I posted last weekend on my visit to the Blind Lady Ale House. While my comments were positive (pizza and beer selection are awesome), I did complain about glass size and pours. I received a lengthy, thoughtful comment from Lee Chase, co-owner and beer expert (and former head brewer at Stone Brewing), who corrected me, and clarified Blind Lady's beer philosophy. Here are the key points from the comment:
The second thing we want to happen: you get what you pay for. I like to know that I am getting a certain amount of beer before I buy it---and you sound like you do, too. To this end, we are posting our pour sizes on the right-hand side of the chalkboard (along with alcohol content and price). I HATE ordering "a pint" (which is an actual unit of measurement) and getting a 14oz glass with 12 ounce beer and 2 ounces of foam! You see, a lot of bars use glasses that LOOK like pint glasses, but they are incapable of holding a pint. And the bartender sure as hell isn't going to tell you that the "pint" you ordered is only a 14 ounce glass, minus the foam! So, we want you to know what you're getting and be happy that you got what you paid for! The chalkboard tells you that a Chimay comes in a 25cl pour-- the Chimay glass has a mark on the glass--with room above the pour-mark for foam!(By the way, we charge $5.50 for a Chimay. Speedway Stout for $4.50. The only beer more expensive is the Framboise at 25cl for $6.50....too much?? Shop it around...that's pretty good...) Basically, we want to be honest about what you're getting.

And the last thing we at Blind Lady want is for the presentation to be pleasing to the eye. Flat beer looks old and depressing. Part of an attractive beer is the foam. (Foam is also a measurement of the beer quality, but I won't get into that...) It's difficult for us Americans not to feel ripped off by foam...because we HAVE been ripped off in most cases! You almost NEVER get "a pint" when you order one. However, when you know that your glass has been designed to give you a specified amount of beer, with plenty of room for the foam--well, stop worrying, and start enjoying!!! We all win! And this is the case with most all of the glasswear in Germany and Belgium--THE 2 most-serious Beer-consuming Countries in the world!! Glasses are designed with extra space to allow for foam. The Pour-Line on the glass shows where the beer-level should reach. A Great idea: it's good for the customer, good for the presentation, and good for the beer. So, that's what we're doing!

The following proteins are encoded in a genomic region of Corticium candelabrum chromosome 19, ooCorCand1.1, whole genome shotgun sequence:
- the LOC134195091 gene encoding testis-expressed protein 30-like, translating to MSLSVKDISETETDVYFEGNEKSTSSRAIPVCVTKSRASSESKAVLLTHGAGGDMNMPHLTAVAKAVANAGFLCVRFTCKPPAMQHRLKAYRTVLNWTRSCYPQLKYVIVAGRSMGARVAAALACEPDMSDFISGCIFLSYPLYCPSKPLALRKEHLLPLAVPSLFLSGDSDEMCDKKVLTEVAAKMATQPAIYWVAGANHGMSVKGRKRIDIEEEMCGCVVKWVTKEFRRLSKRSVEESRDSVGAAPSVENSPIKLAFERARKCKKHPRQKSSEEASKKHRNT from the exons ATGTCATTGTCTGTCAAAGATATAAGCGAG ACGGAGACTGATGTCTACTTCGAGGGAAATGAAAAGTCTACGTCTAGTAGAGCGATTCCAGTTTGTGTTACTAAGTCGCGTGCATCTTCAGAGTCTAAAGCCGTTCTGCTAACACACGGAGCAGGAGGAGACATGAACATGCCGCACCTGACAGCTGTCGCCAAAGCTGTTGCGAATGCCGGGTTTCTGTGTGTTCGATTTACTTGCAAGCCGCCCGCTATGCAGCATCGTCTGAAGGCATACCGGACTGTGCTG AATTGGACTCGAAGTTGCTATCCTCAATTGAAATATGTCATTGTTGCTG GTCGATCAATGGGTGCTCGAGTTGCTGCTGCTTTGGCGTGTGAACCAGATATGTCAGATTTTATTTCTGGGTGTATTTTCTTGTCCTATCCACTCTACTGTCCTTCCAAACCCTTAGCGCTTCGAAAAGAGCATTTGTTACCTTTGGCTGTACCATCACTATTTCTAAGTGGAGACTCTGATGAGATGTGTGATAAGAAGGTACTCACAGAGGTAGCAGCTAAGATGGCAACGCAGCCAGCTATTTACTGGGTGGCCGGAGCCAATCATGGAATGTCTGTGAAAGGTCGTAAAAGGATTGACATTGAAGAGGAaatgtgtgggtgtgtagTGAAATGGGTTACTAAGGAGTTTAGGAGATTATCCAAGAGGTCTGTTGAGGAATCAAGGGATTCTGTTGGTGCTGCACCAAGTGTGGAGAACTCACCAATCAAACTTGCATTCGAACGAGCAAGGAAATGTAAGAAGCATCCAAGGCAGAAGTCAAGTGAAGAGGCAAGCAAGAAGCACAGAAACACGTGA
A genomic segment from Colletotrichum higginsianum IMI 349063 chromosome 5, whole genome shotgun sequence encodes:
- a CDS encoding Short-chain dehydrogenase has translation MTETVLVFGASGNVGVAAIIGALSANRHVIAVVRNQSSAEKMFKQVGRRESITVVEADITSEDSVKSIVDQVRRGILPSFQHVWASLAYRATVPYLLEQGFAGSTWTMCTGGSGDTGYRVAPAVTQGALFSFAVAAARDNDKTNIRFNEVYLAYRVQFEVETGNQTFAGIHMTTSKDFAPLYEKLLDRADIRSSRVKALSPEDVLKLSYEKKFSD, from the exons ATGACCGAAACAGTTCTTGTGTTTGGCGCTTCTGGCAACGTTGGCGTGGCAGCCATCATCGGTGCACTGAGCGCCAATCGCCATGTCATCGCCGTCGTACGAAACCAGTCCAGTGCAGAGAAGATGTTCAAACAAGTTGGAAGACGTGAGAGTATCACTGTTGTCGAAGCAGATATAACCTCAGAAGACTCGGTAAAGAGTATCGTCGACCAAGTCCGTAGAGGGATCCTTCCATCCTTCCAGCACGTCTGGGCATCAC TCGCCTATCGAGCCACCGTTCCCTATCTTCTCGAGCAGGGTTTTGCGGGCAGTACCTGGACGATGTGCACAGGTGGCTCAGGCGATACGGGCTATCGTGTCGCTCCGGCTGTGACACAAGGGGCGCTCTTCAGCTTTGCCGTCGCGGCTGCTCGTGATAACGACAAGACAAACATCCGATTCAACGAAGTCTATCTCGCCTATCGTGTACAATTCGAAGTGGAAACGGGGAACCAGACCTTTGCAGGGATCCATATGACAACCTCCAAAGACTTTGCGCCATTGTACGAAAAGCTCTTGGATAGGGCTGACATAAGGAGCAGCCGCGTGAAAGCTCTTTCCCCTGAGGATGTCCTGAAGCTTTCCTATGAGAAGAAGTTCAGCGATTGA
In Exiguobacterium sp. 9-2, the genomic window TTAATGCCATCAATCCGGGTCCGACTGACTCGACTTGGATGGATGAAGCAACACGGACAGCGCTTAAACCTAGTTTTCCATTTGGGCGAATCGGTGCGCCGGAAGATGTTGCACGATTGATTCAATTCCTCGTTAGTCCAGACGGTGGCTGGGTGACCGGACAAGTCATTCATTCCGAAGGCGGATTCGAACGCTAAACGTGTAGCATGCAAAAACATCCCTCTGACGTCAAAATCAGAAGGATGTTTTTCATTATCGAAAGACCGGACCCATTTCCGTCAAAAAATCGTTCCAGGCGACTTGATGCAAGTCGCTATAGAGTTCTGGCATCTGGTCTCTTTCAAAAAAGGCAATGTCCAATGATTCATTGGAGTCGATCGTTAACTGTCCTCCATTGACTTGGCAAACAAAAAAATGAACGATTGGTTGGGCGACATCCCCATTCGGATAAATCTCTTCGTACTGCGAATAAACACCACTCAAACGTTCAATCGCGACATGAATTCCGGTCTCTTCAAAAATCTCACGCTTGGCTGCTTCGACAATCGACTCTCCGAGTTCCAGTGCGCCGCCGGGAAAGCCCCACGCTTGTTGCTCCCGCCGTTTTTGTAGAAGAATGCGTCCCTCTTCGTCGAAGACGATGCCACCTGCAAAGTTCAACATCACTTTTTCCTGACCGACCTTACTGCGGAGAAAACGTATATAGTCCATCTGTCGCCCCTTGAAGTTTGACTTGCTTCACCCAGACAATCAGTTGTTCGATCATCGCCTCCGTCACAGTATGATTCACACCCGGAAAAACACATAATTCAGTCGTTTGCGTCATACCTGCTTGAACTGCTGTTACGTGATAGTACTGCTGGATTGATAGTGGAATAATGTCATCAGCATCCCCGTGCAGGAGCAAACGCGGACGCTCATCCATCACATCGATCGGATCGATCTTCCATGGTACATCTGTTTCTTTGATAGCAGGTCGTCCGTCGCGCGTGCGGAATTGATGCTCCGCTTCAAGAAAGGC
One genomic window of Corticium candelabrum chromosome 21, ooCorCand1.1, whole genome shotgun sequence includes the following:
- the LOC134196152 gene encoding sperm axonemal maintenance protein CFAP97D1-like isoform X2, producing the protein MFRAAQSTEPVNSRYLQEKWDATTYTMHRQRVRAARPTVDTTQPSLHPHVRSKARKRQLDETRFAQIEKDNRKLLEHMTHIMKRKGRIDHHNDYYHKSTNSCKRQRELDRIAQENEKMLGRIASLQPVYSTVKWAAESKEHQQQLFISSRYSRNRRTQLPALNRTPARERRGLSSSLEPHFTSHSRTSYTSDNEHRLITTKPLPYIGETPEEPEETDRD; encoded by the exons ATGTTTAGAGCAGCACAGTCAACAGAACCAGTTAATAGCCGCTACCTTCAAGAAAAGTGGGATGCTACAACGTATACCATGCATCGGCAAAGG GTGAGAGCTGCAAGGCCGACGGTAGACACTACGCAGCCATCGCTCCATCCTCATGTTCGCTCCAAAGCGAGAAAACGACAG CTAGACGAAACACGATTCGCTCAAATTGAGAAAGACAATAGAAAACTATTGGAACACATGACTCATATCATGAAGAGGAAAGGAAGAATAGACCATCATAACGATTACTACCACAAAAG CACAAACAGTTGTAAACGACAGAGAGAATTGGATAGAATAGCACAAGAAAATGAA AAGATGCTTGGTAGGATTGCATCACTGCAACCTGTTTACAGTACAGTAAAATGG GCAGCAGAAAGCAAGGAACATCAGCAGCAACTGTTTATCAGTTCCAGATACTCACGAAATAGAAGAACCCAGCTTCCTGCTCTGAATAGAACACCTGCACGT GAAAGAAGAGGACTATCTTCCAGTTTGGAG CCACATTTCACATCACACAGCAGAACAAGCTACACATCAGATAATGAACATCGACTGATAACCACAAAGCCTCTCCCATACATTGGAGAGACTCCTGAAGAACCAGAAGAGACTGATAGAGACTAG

The comment on the importance of foam, and that a proper pour, in the proper glass, should have foam and the specified amount of beer is reassuring and encouraging. The comment went on to say that the Blind Lady is getting new "pint" glasses soon that will give 17oz of beer with room for big foam.

Short pints and poor pours are an annoyance and an expanding trend that requires constant vigilance. I have noticed short pints with increased frequency over the past year. A thick bottomed pint glass is easy to spot and usually not marketed as a full pint, but generally priced as a regular pint. More confusing are the odd glasses that hold an unspecified amount of beer, but that are sold as pints. I'm glad I was set straight on the Blind Lady's beer philosophy and beer drinker-friendly attitude towards pours. I appreciate that it has not bought into the offensive short pint trend.

Saturday, February 7, 2009

Who Knew

When I was at Toronado late this afternoon buying into the Pliny the Younger hype, I also bought some food. It was excellent. We ordered the butter nut squash soup, three beet salad, two sausage sandwiches and the unbelievable smoked mac n' cheese. If the diverse beer selection was not enough, the food was outstanding. The menu is limited, but every dish was better than the last. Go to Toronado for the beer, but stay for the food.

Pliny The Younger

OK, I got caught up in the Pliny the Younger hype. This afternoon I called around to the better beer bars in San Diego to see what bars had Pliny the Younger on tap. I knew Toronado had a keg yesterday and that O'Brien's was tapping its keg at 5:00 p.m this afternoon. Other bars are waiting until later in the week to tap their Pliny the Younger kegs. To my surprise, Tornado still had Pliny the Younger on tap.